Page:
Saturday, October 12, 2013

“And to think that I saw it on Mulberry Street. . ."

One Saturday Sister Limburg and I took a nice long walk around our neighborhood. We didn’t get a whole lot of heart-pounding exercise because we stopped too much along the way to take these pictures of beautiful flowers and other sights along the way. Come walk with me. . . .

Vibrant Poinsettias growing in someone's front yard

It is hard to meet people when they live behind a gate.
This is a very nice home in Samabula and their Bougainvillea are abundant.

 We have never seen this variety of red flower open--perhaps they are shy.

Dainty and sweet little purple flowers--sorry I don't have the correct name for you.

The red flowers appear even brighter against its vivid green foliage. See what a lot of rain will do.

 These lavender blossoms are very delicate and pretty.

These palm fronds are being taken over by morning glory. A smaller white variety is a pest in Arizona.


Hibiscus grows everywhere. No frost here to threaten its existence. They like to bloom at the extremities of the bush--so don't prune them too much or you will just have a pretty green bush.

The orange spots are fun. 
Perhaps this is a Tiger Lily.

Red Canna Lilly with blue and pink Hydrangeas. My Hydrangeas in Snowflake never got to look like this.

A young teen girl grows and sells these flowers. They appear to be succulents which is surprising in such a wet climate. The tall one in the vase they call Bird of Paradise--nothing like the variety that grows in the desert of Arizona.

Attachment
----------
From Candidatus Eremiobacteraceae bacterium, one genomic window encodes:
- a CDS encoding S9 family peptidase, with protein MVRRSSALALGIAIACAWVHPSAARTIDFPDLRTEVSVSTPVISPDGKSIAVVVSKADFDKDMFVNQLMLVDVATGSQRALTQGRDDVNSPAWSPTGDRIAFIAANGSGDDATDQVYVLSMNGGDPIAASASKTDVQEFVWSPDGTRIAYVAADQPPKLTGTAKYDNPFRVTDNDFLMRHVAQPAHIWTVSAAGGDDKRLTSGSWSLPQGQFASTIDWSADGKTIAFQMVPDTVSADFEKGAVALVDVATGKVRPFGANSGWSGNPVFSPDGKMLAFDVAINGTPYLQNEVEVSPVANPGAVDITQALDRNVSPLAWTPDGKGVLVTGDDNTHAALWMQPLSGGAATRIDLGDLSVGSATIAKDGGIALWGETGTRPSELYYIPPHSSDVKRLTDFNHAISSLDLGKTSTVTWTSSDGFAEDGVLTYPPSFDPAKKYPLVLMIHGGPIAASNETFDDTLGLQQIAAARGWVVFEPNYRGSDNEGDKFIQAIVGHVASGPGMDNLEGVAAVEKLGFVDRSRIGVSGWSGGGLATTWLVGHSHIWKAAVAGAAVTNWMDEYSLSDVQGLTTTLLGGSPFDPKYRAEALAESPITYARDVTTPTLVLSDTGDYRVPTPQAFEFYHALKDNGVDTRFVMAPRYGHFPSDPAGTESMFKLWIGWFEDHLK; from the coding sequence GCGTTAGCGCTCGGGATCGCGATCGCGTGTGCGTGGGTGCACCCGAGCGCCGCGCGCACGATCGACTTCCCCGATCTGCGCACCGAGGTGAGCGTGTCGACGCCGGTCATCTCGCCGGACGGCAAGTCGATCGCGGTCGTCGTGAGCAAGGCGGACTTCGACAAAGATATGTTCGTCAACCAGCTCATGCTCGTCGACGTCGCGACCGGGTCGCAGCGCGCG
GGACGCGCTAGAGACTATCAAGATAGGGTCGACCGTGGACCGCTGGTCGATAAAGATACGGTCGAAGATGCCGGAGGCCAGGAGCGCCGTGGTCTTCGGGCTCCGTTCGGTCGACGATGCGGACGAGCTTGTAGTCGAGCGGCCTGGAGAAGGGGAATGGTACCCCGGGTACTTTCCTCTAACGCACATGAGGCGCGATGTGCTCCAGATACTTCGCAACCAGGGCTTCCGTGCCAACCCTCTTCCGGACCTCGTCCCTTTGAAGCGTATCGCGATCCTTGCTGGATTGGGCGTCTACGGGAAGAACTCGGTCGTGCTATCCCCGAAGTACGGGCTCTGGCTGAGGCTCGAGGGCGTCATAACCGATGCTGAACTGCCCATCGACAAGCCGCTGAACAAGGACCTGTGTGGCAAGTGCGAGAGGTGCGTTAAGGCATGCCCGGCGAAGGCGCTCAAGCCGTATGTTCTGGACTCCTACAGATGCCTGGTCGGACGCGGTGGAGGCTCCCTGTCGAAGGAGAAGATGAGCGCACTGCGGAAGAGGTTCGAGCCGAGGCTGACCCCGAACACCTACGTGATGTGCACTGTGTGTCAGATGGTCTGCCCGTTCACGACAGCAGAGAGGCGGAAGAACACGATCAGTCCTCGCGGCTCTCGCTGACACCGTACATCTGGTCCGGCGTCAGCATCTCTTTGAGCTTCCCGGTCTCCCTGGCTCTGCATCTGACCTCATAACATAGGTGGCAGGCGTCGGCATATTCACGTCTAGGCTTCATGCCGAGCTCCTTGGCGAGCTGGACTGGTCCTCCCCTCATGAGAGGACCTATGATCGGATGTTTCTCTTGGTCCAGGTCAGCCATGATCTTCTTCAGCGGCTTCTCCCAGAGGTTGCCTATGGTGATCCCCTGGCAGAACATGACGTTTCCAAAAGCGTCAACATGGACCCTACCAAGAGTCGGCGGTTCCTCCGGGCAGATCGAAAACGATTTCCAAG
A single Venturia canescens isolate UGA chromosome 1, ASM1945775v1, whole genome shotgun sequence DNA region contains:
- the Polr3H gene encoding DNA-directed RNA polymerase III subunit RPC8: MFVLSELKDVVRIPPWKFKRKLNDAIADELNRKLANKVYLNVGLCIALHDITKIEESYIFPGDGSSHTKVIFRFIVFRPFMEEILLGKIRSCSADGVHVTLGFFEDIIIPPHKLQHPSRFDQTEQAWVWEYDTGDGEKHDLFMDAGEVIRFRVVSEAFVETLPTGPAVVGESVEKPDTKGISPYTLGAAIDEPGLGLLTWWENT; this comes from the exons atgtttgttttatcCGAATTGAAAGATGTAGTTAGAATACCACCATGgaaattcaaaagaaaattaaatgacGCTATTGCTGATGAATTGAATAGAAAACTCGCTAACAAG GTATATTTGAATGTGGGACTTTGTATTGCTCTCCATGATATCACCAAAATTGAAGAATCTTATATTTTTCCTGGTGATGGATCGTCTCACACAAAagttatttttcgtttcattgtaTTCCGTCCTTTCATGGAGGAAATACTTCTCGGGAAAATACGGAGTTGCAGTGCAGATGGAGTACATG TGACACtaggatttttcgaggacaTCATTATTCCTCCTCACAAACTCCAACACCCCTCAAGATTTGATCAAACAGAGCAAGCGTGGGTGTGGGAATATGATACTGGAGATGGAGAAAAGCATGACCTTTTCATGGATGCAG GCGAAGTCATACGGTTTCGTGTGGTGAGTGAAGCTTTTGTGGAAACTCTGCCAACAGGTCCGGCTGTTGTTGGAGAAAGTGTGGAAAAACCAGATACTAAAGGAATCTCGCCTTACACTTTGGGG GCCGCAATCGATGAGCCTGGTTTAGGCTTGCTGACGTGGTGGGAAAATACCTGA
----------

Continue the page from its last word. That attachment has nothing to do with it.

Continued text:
A beautifully landscaped front yard. The woman beamed when we complimented her on it.

These purple flowers with the dark stems are just like some in my front yard in Mesa.
It is amazing to me that the desert and wet Fiji can grow the same plants.

I call this "Papaya on Plate"
The little black seeds are very moist and squishy, like I imagine caviar might look. We used to laboriously peel the papaya, but now we eat it halved, seeded, and in the skin--like a cantaloupe half. We enjoy papaya several times a week--a great substitute for those fresh Utah peaches, but not as tangy. Outside our house we can see a banana, mango, papaya, and coconut trees. All but the mango grow year around. Delicious!

I helped my granddaughter Brooke Bair with her Flat Stanley project at school. Our neighbor Vineel is holding him up with a papaya tree in the background. Notice the large green papaya at the top near the trunks all in a cluster. That is the side of our house in the background.

Vineel is 20 and studying air conditioning at the local university. He is holding Flat Stanley (who travels all over the world in an envelope) by their banana tree. Those leaves are six feet long and are rolled very tightly in a long spear when they first appear. Within a week they unroll themselves.

Here are a lovely bunch of coconuts. They also grow in a cluster next to the trunk. You don't want one of those falling on your head! They are heavy--6 pounds! Sister Limburg's grandson told her that more people die from coconuts falling on their heads than from sharks. Do you believe that? He is afraid for his grandma.